2nd Workshop on Hardware/Software Techniques for Minimizing Data Movement (Min-Move 2018) @ ASPLOS 2018


Final Workshop Program

Time Workshop Agenda (March 24th, 2018) Speaker/Authors Material
08:30AM - 08:40AM   Welcome and Introductions   Adwait Jog (William & Mary) and EJ Kim (Texas A&M University)   (Slides, PPTX)  
08:40AM - 09:30AM   Keynote 1: Untrodden Paths for Near Data Processing   Rajeev Balasubramonian (Univ. of Utah)   (Slides, PPTX)  
09:30AM - 10:00AM   An Extensible Scheduler for the OpenLambda FaaS Platform   Gustavo Totoy, Edwin Boza, and Cristina Abad (ESPOL, Ecuador)   (Paper)  
10:00AM - 10:30AM   Coffee Break      
10:30AM - 11:20AM   Keynote 2: In-Memory Automata Processing   Reetuparna Das (Univ. of Michigan)   (Slides, PDF)  
11:20PM - 12:10PM   Keynote 3: Designing large scale systems with a data-centric approach   Alessandro Morari (IBM)   (Slides, TBD)  
12:10PM - 12:15PM   Wrap-up   Adwait Jog (William & Mary) and EJ Kim (Texas A&M University)    

Keynote 1

Speaker: Rajeev Balasubramonian, Utah

Title: Untrodden Paths for Near Data Processing

Abstract: Near Data Processing (NDP) can unlock large savings in data movement costs. While much of the initial NDP spotlight has focused on 3D-stacked memory+logic devices, in this talk, we highlight other opportunities that deserve more attention: (i) accelerators that leverage in-situ computing, (ii) feature-rich DIMMs that serve as cheap alternatives to 3D-stacked devices, and (iii) near-data implementations of privacy and security features.

Bio: Rajeev Balasubramonian is a Professor at the School of Computing, University of Utah. He received his Ph.D. in 2003 from the University of Rochester. His primary research interests include memory systems, security, and application-specific architectures. Prof. Balasubramonian is a recipient of an NSF CAREER award, an IBM Faculty Partnership award, an HP IRP award, an Intel Outstanding Research Award, and various teaching awards at the University of Utah. He has co-authored papers that have received three best paper awards and two IEEE Micro Top Picks.

Keynote 2

Speaker: Reetuparna Das, UMich

Title: In-Memory Automata Processing

Abstract: Finite State Automata is widely used to accelerate pattern matching in many emerging application domains. Conventional CPUs and compute-centric accelerators are bottlenecked by memory bandwidth and irregular memory access patterns in automata processing. In this talk, I will present a new hardware design that allows automata which are known to be embarrassing sequential, to be executed in parallel in DRAM-based in-memory accelerator. I will also present Cache Automaton, which repurposes conventional last-level cache architecture for automata processing.

Bio: Reetuparna Das is an Assistant Professor at U. Michigan. Prior to this, she was a research scientist at Intel Labs, and the researcher-in-residence for the C-FAR center. She is an expert in computer architecture. She has authored over 45 papers, and filed 7 patents. She has an IEEE Top Picks award, an NSF CAREER award, and IEEE/ACM MICRO Hall of Fame award. Her recent work on in-memory design named Compute Caches received the best Demo award in C-FAR. She also serves as the CEO of a precision medicine start-up, Sequal Inc.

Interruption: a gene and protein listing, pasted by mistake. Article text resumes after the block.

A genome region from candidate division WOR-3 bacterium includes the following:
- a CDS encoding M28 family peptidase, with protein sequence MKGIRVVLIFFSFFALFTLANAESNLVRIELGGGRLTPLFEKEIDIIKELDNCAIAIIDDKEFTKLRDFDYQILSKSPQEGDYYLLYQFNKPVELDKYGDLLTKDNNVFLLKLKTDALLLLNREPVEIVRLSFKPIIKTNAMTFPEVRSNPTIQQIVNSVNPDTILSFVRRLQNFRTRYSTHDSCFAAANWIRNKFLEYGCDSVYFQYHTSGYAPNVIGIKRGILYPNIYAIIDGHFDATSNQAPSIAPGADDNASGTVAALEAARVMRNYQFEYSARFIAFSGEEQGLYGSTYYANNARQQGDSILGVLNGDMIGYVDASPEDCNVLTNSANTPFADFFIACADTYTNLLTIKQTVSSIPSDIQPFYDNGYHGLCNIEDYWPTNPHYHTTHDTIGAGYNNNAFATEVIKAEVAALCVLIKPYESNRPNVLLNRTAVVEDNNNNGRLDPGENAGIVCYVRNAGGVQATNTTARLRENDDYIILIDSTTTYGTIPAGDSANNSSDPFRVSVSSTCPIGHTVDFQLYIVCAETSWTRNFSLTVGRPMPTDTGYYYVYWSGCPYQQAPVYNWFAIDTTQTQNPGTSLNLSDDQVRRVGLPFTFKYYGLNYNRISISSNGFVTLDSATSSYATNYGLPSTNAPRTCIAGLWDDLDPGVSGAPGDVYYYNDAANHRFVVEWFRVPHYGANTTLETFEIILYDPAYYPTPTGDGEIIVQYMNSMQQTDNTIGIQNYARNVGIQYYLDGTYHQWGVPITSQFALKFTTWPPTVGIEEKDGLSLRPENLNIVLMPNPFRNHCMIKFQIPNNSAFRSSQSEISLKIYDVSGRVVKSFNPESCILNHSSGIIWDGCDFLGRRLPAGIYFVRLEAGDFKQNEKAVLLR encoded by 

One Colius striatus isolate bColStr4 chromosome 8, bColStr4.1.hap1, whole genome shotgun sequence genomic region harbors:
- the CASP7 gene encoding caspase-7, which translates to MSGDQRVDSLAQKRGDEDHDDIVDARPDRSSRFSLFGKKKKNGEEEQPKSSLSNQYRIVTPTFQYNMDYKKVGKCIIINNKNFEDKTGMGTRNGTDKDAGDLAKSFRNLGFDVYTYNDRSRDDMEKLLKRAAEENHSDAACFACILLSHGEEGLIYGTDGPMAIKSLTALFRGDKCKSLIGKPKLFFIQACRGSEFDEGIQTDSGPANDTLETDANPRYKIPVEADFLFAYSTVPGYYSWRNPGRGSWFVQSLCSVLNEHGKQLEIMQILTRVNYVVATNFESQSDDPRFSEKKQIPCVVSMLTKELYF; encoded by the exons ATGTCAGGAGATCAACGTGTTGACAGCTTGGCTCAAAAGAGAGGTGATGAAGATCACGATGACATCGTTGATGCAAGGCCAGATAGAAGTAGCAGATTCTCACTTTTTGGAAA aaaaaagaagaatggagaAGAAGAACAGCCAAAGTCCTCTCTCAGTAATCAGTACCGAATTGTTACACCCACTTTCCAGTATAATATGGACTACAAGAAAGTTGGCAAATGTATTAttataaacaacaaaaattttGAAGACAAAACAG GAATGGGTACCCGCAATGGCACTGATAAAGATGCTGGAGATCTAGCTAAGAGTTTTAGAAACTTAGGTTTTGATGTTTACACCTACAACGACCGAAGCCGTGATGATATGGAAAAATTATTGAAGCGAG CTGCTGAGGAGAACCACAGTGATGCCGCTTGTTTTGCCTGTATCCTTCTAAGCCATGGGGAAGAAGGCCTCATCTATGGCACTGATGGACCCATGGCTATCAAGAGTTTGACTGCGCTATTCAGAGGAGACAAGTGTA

Keynote 3

Speaker: Alessandro Morari, IBM

Title: Designing large scale systems with a data-centric approach

Abstract: Current hardware trends clearly indicate that data is a first-class citizen when talking about scalable system performance. The reduction of data movements and the centrality of data to system design is a key principle of the data-centric system approach. In this talk, I will discuss what are the opportunities as we move from a compute-centric to a data-centric system design, and how this can be implemented in the entire hardware-software stack. I will talk about our experience with reducing data movement on a large scalable system such as the IBM CORAL Supercomputer and about the challenges that lies in front of us to the achievement of an Exascale machine.

Bio: Alessandro Morari leads the System Software team in the Data Centric Systems department at IBM Research. This team performs research and development of software at the intersection between traditional high performance computing and next generation data-centric systems. He has published extensively in international conferences and journals, and he is currently involved in several governmental and academic projects. He and his team have also been involved in the development of system software for the IBM CORAL Supercomputer commissioned by the US Department of Energy.

Previous Version


The goal of achieving exascale performance under stringent power budget is important, exciting, and challenging. One of the biggest impediments in achieving this goal is the excessive data movement across different levels of the memory hierarchy. In this workshop, we intend to discuss innovative ways to reduce this data movement in a variety of architectures (including CPUs, GPUs, handhelds, data centers, IoT, accelerators etc.). We welcome all novel submissions that describe hardware, software, or hardware-software co-design techniques to reduce the data movement.


Any idea/technique that can help in reducing the data movement is appropriate for this workshop. Some topics (but not limited to) are:



An on-line version of all the papers will be available on the workshop website. This choice allows authors to use feedback from the workshop to extend their work for future publication.

Important Dates

Program Committee